Fear of self- (driving)
Over half of US adults are unlikely to use self-driving cars. And while 59% say they would feel uncomfortable riding in self-driving cars, 62% wouldn’t be at all at ease sharing the road with those autonomous trucks, according to a Northeastern University/Gallup survey of Americans' attitudes toward artificial intelligence.
What does this mean?
The development of self-driving trucks is generally seen as being less problematical than autonomous cars because of their use on open stretches of road, but one-fifth say they would be extremely comfortable being together on the tarmac with such vehicles.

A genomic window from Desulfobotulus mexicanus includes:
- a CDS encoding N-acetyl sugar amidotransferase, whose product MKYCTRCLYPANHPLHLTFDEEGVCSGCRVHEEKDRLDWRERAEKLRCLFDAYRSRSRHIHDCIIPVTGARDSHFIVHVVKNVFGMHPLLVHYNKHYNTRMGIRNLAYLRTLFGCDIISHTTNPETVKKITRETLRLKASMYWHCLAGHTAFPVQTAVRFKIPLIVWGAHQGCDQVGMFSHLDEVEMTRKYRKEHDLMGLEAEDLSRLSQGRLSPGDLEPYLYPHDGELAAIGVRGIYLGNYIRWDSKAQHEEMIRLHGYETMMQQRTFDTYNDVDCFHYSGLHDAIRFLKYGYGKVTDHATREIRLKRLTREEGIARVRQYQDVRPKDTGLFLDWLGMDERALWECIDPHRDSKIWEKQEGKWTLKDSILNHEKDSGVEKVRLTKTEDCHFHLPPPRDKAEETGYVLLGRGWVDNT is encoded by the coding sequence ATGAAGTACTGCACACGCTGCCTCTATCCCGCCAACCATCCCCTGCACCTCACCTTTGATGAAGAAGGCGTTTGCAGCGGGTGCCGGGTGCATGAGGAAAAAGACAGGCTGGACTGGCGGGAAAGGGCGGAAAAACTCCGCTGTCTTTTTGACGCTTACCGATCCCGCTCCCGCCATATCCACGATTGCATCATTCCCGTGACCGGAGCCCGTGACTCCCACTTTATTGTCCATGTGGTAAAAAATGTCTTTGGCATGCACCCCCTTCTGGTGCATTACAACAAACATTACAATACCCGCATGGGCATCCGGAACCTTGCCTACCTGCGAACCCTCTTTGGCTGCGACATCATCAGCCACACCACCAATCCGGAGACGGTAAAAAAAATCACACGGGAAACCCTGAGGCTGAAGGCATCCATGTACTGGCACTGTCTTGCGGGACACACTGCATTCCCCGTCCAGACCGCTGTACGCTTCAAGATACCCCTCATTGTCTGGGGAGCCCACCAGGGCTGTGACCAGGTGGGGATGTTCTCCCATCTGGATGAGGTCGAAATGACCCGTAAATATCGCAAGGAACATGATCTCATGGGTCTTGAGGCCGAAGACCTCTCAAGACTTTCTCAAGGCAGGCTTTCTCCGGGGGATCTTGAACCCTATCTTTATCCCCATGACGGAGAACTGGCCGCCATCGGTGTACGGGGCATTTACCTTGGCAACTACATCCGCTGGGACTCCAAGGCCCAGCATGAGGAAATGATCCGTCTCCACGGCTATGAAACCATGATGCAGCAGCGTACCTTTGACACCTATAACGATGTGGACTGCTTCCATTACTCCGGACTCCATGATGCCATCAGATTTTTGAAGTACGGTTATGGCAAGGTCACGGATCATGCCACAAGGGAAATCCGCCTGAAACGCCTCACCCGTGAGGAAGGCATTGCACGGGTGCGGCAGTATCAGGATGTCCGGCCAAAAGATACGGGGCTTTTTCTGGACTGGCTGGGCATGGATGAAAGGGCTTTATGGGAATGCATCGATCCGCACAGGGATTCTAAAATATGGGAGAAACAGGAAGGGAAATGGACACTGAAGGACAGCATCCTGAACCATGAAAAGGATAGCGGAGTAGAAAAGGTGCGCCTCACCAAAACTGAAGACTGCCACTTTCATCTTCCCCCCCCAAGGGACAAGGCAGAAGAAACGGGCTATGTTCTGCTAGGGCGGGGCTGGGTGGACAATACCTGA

For those citizens, then, Uber’s forecast that there could be as many as 1.5m self-driving trucks on the road by 2028 will seem a scary proposition.
Uber envisages a mixed-fleet system where truck drivers and their self-driving counterparts work alongside each other to connect long and local haul routes. “We think this model could mean more growth in truck freight, an increase in better truck driving jobs,” the company says.
But someone does need to fight the fear here.